Ultimately, Blue Hill believes that the Informatica acquisition is an interesting opportunity for private investors to treat Informatica like Dell: a company free to grow and innovate without the quarter-to-quarter pressures of dealing with specific revenue targets. Given the innovation across both Informatica’s cloud delivery and product launch efforts over the past several years, Blue Hill hopes that Informatica’s new overlords see the wisdom of allowing Informatica to continue along its current path of transformation from traditional enterprise application provider to the future of cloud-based information management and integration.

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Taking Stock of the Legal Cloud (2/2): Paths to a Secure Legal Cloud

VictoryPreviously, I observed how the evolution of the cloud has led to considerable growth in cloud solutions within legal environments. At the same time, concerns about the security and privacy of cloud environments have created obstacles to adoption among the profession. For the legal community, the contradictory opportunities and risks presented by the legal cloud results in a tension between attitudes that, at their extremes, we can refer to as “cloud complacence” (or an uncritical trust in cloud providers) and “cloud anxiety” (an uncritical refusal to consider cloud solutions). Cloud-complacent and cloud-anxious attitudes both work, in effect, to increase law firms’ vulnerability to risks, on the one hand, or to deprive them of the real benefits of a cloud solutions, on the other.

Part of the problem is that both cloud anxiety and cloud complacence stem from very reasonable responses to cloud computing. It is not unreasonable to believe that cloud providers (who by the very nature of their expertise and business models) will invest in the security and integrity of their solutions, generally with a sophistication that is lacking at law firms. Nor is it unforgivable to feel uncertain about the sufficiency of these efforts, particularly given some high profile incidents which have erupted over the past year. In fact, for a reasoned articulation of (and response to) cloud anxiety, see Sam Glover’s take on Lawyerist. The trick lies in understanding how much trust or suspicion (or both) is reasonable to find a way that balances the risks and benefits of the cloud. This requires understanding the nature and sensitivity of the data that you putting into the cloud, and how a particular solution protects and potentially exposes that data.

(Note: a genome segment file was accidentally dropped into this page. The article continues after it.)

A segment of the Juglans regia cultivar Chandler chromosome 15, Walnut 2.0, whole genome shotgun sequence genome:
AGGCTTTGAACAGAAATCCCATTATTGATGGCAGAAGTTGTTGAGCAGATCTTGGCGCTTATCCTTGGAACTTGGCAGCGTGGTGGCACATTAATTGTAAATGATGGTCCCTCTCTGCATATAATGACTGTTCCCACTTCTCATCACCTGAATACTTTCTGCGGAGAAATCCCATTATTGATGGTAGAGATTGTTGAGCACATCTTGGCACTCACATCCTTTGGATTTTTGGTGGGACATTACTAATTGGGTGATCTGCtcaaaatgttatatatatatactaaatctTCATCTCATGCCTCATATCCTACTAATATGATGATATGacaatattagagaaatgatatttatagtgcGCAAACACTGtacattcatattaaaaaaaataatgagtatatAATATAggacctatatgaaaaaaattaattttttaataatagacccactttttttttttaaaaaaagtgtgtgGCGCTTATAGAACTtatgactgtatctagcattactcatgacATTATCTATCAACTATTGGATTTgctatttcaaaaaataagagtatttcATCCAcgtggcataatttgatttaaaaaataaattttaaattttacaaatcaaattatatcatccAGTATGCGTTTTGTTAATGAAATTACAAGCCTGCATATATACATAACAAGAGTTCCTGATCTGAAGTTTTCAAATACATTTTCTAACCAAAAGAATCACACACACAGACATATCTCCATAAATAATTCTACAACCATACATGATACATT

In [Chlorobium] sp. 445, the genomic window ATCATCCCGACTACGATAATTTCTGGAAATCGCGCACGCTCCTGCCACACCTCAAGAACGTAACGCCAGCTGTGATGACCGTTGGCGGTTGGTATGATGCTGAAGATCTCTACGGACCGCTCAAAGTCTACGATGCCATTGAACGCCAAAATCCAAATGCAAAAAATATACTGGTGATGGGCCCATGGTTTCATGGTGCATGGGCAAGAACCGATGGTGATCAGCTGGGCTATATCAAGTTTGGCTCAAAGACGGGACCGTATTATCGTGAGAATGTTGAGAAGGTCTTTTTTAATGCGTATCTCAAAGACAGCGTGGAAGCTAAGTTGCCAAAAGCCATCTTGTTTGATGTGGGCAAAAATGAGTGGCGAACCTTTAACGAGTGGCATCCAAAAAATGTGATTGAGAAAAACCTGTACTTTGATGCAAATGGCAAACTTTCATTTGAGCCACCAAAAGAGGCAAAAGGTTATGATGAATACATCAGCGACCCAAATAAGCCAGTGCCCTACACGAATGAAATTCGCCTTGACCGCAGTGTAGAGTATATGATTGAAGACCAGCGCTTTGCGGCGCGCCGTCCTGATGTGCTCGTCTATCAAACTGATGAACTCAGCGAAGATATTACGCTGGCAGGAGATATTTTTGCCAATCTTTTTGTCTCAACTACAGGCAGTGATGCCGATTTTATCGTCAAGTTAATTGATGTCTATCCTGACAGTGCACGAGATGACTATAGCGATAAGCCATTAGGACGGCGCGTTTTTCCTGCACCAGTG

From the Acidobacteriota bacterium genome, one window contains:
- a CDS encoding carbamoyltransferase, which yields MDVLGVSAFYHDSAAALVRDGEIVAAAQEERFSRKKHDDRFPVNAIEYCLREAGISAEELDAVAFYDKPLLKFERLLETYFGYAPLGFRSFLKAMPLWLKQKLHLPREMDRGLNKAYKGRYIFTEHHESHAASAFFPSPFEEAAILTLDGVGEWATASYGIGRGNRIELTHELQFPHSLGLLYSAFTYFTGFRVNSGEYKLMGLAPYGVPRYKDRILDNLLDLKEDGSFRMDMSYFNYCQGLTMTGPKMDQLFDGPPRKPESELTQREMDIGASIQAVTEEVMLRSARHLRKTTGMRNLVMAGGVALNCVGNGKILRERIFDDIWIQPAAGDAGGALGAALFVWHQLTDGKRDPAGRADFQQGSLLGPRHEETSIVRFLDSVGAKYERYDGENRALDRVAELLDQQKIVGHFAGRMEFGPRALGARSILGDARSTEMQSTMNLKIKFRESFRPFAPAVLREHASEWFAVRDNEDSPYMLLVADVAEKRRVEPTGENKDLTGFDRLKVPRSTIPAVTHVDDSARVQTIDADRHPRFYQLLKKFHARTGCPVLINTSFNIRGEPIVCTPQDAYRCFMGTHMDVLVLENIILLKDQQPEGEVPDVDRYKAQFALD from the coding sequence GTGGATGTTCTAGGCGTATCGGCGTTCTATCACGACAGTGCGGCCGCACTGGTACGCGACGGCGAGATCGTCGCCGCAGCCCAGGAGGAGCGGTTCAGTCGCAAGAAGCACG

There are a several relevant factors to consider here. First, a basic understanding of what’s involved in data security when using mobile-cloud (the successor to the endpoint-server paradigm):

1) Servers – Generally, cloud offerings transfer data that was held on dedicated hardware physically located within the walls of the firm to remote, shared servers controlled by third parties. What those third parties do to protect and maintain the integrity of these servers is thus an important aspect of cloud security. It is also the most obvious element to consider. Other important questions here relate to multi-location failure, and the extent to which server space is shared or dedicated.

2) Transfer – For the cloud to work, the data and applications stored on remote servers must be accessible by users through their computers and mobile devices. How this data is exposed or protected in transit between cloud servers and these access points is also a crucial element of the overall security of the cloud. The core questions here typically relate to identity encryption and secure data transfer.

3) Access Points –One of the advantages of the cloud is how it opens up the freedom to access data from a wide variety of devices and locations. This also increases the opportunities for exposure. Many devices automatically log into cloud systems and save local copies of the files stored on the cloud servers. As such, we need to be concerned with the security of the device itself, as well as the ability to control it after it leaves physical possession of the firm. The security literacy of users is often an important element here as well.

Different providers take different approaches in how they address these needs, leaving firms with a range of options to consider. Let’s look at a few basic approaches to provide some context for these strategies, and what they mean for your firm’s use of the cloud.

Showcasing Fortification